|Written by QZAP|
|Wednesday, 23 January 2008|
The Queer Zine Archive Project (QZAP) was first launched in November 2003 in an effort to preserve queer zines and make them available to other queers, researchers, historians, punks, and anyone else who has an interest DIY publishing and underground queer communities.
Our mission statement has been consistent over the past four years:
"The mission of the Queer Zine Archive Project (QZAP) is to establish a "living history" archive of past and present queer zines and to encourage current and emerging zine publishers to continue to create. In curating such a unique aspect of culture, we value a collectivist approach that respects the diversity of experiences that fall under the heading "queer."
The primary function of QZAP is to provide a free on-line searchable database of the collection with links allowing users to download electronic copies of zines. By providing access to the historical canon of queer zines we hope to make them more accessible to diverse communities and reach wider audiences."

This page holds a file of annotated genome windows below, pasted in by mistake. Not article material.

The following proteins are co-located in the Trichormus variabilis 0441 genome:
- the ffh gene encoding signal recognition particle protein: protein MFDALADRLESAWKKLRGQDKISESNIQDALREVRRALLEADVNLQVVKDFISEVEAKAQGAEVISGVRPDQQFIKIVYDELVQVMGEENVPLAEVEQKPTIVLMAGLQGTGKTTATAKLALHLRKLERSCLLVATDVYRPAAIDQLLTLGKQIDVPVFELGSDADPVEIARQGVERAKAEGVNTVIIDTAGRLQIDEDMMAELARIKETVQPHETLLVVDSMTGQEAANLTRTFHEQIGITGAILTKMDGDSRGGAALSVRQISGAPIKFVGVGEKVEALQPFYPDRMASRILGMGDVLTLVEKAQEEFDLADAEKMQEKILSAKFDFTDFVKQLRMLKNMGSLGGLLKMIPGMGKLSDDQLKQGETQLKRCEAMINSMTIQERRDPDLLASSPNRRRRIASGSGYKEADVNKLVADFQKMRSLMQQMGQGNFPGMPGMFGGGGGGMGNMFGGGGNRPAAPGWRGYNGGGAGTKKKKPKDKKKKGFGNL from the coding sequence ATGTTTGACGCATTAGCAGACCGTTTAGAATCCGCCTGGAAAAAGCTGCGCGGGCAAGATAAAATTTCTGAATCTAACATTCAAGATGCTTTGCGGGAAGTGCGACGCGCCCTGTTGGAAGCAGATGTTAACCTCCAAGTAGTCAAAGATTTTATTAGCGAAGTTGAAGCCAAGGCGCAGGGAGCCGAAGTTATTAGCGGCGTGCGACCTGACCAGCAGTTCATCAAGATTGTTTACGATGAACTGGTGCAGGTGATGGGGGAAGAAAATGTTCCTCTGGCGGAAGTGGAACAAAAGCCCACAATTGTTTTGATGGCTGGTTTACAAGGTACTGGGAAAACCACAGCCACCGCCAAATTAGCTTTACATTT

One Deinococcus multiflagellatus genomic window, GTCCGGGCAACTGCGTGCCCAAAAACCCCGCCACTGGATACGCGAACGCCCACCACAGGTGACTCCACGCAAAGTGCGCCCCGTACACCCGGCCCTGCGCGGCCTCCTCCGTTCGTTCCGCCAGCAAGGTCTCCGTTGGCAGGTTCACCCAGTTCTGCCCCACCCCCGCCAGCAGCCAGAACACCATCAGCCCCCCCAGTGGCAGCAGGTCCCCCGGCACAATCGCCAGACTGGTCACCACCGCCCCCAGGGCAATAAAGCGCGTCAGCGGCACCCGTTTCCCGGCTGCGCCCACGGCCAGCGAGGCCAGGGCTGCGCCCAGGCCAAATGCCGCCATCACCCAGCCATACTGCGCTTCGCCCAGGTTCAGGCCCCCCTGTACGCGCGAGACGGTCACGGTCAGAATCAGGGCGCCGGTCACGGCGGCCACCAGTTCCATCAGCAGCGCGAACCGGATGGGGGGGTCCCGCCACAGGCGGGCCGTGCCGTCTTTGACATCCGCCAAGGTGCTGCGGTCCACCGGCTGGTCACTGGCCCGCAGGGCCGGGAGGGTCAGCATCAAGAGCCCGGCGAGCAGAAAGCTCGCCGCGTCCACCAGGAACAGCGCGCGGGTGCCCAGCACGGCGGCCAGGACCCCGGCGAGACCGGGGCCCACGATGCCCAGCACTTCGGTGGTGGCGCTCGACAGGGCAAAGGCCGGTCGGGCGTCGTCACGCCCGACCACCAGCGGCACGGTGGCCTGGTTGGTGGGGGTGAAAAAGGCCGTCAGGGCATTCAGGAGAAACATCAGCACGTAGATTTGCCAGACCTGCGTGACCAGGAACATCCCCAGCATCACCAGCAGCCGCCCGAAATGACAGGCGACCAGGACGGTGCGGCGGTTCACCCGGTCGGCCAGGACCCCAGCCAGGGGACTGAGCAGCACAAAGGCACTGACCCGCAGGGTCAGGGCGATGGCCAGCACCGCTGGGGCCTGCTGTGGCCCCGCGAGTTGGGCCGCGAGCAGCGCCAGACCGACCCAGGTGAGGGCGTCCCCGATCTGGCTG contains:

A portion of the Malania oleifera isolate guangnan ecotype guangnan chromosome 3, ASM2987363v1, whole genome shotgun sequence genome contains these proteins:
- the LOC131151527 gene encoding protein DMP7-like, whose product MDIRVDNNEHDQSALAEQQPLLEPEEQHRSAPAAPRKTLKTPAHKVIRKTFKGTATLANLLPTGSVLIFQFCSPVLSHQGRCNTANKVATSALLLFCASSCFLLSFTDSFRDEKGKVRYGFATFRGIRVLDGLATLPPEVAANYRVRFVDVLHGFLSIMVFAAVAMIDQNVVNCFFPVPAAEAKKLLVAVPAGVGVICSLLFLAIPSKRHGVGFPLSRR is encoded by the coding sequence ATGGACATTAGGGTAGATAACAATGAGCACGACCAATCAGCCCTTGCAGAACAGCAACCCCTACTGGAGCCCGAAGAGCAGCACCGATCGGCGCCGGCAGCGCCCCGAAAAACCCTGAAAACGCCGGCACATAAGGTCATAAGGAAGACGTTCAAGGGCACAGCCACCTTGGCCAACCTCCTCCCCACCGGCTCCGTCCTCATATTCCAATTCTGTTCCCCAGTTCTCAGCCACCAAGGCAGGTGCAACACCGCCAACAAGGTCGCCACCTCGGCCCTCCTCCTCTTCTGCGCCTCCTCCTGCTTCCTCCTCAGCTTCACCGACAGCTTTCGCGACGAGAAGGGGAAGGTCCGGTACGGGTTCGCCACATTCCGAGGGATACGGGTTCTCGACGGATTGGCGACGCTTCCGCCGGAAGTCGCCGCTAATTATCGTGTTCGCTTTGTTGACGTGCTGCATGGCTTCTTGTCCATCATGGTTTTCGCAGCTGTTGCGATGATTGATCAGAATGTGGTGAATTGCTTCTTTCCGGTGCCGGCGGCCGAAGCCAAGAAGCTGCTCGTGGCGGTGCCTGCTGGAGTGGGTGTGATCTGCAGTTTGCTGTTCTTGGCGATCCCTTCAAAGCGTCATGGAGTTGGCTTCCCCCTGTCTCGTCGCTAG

When we first started we had a bunch of ideas, an old Pentium III in a closet in our house running OpenBSD, and about three hundred individual documents that we wanted to archive. At the time we initially put the site online, there were about fifteen zines in the archive and three people working on the project.
In the past three years we've progressed from our initial server side software package OpenBSD to Gentoo Linux, from there we transitioned to Fedora Core and now, currently we're running on Debian Linux. Our server has moved from the house, to a closet in a cyber café, and now lives in a real data center. From the initial fifteen zines online, we currently have over one hundred, ranging from single page flyers to a one hundred twenty eight page zine. The number of zines we have to scan has also grown significantly, now numbering over five hundred.
As we've grown, we've had a number of people help us and work on the project in various ways. Folks have donated zines in the ones, twos, and hundreds. We've had many an evening of eating vegetarian food and scanning zines, editing PHP and HTML, printing and cutting postcards and stickers, and stapling zines made by our amazing "interns."
Currently there are six people who are very active with the project, and many more who are thanked for their continued support in various ways.
|Last Updated ( Saturday, 02 February 2008 )|